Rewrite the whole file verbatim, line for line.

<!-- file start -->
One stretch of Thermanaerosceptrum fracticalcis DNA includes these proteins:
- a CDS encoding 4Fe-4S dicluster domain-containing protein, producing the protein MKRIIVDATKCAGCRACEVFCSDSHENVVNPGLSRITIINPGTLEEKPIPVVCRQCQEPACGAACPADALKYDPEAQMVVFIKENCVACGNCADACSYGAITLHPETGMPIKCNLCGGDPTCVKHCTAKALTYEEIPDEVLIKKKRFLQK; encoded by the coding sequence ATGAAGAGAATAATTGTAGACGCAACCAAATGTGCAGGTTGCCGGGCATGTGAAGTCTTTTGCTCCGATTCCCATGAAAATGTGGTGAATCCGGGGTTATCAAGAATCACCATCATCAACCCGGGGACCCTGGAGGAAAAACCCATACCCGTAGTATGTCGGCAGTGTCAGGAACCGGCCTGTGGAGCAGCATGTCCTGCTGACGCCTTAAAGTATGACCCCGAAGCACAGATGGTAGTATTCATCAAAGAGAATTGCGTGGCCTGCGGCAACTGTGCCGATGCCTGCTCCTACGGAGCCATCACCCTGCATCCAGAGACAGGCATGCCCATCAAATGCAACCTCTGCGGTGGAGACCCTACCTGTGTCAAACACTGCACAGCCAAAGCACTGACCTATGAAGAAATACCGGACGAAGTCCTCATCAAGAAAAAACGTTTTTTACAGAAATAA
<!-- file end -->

One stretch of Thermanaerosceptrum fracticalcis DNA includes these proteins:
- a CDS encoding 4Fe-4S dicluster domain-containing protein, producing the protein MKRIIVDATKCAGCRACEVFCSDSHENVVNPGLSRITIINPGTLEEKPIPVVCRQCQEPACGAACPADALKYDPEAQMVVFIKENCVACGNCADACSYGAITLHPETGMPIKCNLCGGDPTCVKHCTAKALTYEEIPDEVLIKKKRFLQK; encoded by the coding sequence ATGAAGAGAATAATTGTAGACGCAACCAAATGTGCAGGTTGCCGGGCATGTGAAGTCTTTTGCTCCGATTCCCATGAAAATGTGGTGAATCCGGGGTTATCAAGAATCACCATCATCAACCCGGGGACCCTGGAGGAAAAACCCATACCCGTAGTATGTCGGCAGTGTCAGGAACCGGCCTGTGGAGCAGCATGTCCTGCTGACGCCTTAAAGTATGACCCCGAAGCACAGATGGTAGTATTCATCAAAGAGAATTGCGTGGCCTGCGGCAACTGTGCCGATGCCTGCTCCTACGGAGCCATCACCCTGCATCCAGAGACAGGCATGCCCATCAAATGCAACCTCTGCGGTGGAGACCCTACCTGTGTCAAACACTGCACAGCCAAAGCACTGACCTATGAAGAAATACCGGACGAAGTCCTCATCAAGAAAAAACGTTTTTTACAGAAATAA